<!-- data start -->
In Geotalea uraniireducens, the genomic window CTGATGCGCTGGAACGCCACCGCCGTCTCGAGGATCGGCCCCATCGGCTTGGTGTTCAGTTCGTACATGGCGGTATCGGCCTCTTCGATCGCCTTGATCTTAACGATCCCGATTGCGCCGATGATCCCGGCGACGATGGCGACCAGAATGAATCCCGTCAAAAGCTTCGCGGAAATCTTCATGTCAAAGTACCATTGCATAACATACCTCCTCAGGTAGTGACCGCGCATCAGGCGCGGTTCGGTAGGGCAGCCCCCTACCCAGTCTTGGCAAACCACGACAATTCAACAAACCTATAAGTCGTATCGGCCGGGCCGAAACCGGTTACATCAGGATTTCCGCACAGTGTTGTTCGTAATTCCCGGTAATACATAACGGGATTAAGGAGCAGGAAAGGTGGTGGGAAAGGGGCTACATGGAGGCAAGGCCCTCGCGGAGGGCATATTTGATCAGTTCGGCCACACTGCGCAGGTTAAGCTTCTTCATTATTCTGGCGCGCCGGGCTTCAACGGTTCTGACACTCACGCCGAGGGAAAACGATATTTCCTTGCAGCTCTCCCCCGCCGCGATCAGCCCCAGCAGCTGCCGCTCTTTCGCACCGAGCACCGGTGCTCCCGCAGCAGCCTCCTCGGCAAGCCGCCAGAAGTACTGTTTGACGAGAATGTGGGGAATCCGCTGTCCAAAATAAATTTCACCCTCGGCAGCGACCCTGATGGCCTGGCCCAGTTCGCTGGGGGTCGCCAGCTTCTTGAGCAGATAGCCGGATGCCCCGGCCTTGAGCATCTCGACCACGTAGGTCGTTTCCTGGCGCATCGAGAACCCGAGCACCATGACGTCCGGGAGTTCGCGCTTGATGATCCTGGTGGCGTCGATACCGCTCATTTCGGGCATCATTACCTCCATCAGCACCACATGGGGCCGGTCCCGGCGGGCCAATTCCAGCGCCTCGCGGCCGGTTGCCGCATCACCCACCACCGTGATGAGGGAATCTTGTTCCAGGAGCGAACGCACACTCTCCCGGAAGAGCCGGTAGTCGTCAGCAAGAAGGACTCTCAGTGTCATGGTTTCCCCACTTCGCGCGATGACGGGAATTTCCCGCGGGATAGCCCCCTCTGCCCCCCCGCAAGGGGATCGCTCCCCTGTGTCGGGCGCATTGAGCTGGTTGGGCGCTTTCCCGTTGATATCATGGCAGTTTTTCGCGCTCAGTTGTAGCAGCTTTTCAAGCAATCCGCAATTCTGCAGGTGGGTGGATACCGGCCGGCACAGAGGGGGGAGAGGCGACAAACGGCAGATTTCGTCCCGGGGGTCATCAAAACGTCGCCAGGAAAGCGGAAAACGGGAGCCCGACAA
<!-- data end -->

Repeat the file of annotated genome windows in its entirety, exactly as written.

In Geotalea uraniireducens, the genomic window CTGATGCGCTGGAACGCCACCGCCGTCTCGAGGATCGGCCCCATCGGCTTGGTGTTCAGTTCGTACATGGCGGTATCGGCCTCTTCGATCGCCTTGATCTTAACGATCCCGATTGCGCCGATGATCCCGGCGACGATGGCGACCAGAATGAATCCCGTCAAAAGCTTCGCGGAAATCTTCATGTCAAAGTACCATTGCATAACATACCTCCTCAGGTAGTGACCGCGCATCAGGCGCGGTTCGGTAGGGCAGCCCCCTACCCAGTCTTGGCAAACCACGACAATTCAACAAACCTATAAGTCGTATCGGCCGGGCCGAAACCGGTTACATCAGGATTTCCGCACAGTGTTGTTCGTAATTCCCGGTAATACATAACGGGATTAAGGAGCAGGAAAGGTGGTGGGAAAGGGGCTACATGGAGGCAAGGCCCTCGCGGAGGGCATATTTGATCAGTTCGGCCACACTGCGCAGGTTAAGCTTCTTCATTATTCTGGCGCGCCGGGCTTCAACGGTTCTGACACTCACGCCGAGGGAAAACGATATTTCCTTGCAGCTCTCCCCCGCCGCGATCAGCCCCAGCAGCTGCCGCTCTTTCGCACCGAGCACCGGTGCTCCCGCAGCAGCCTCCTCGGCAAGCCGCCAGAAGTACTGTTTGACGAGAATGTGGGGAATCCGCTGTCCAAAATAAATTTCACCCTCGGCAGCGACCCTGATGGCCTGGCCCAGTTCGCTGGGGGTCGCCAGCTTCTTGAGCAGATAGCCGGATGCCCCGGCCTTGAGCATCTCGACCACGTAGGTCGTTTCCTGGCGCATCGAGAACCCGAGCACCATGACGTCCGGGAGTTCGCGCTTGATGATCCTGGTGGCGTCGATACCGCTCATTTCGGGCATCATTACCTCCATCAGCACCACATGGGGCCGGTCCCGGCGGGCCAATTCCAGCGCCTCGCGGCCGGTTGCCGCATCACCCACCACCGTGATGAGGGAATCTTGTTCCAGGAGCGAACGCACACTCTCCCGGAAGAGCCGGTAGTCGTCAGCAAGAAGGACTCTCAGTGTCATGGTTTCCCCACTTCGCGCGATGACGGGAATTTCCCGCGGGATAGCCCCCTCTGCCCCCCCGCAAGGGGATCGCTCCCCTGTGTCGGGCGCATTGAGCTGGTTGGGCGCTTTCCCGTTGATATCATGGCAGTTTTTCGCGCTCAGTTGTAGCAGCTTTTCAAGCAATCCGCAATTCTGCAGGTGGGTGGATACCGGCCGGCACAGAGGGGGGAGAGGCGACAAACGGCAGATTTCGTCCCGGGGGTCATCAAAACGTCGCCAGGAAAGCGGAAAACGGGAGCCCGACAA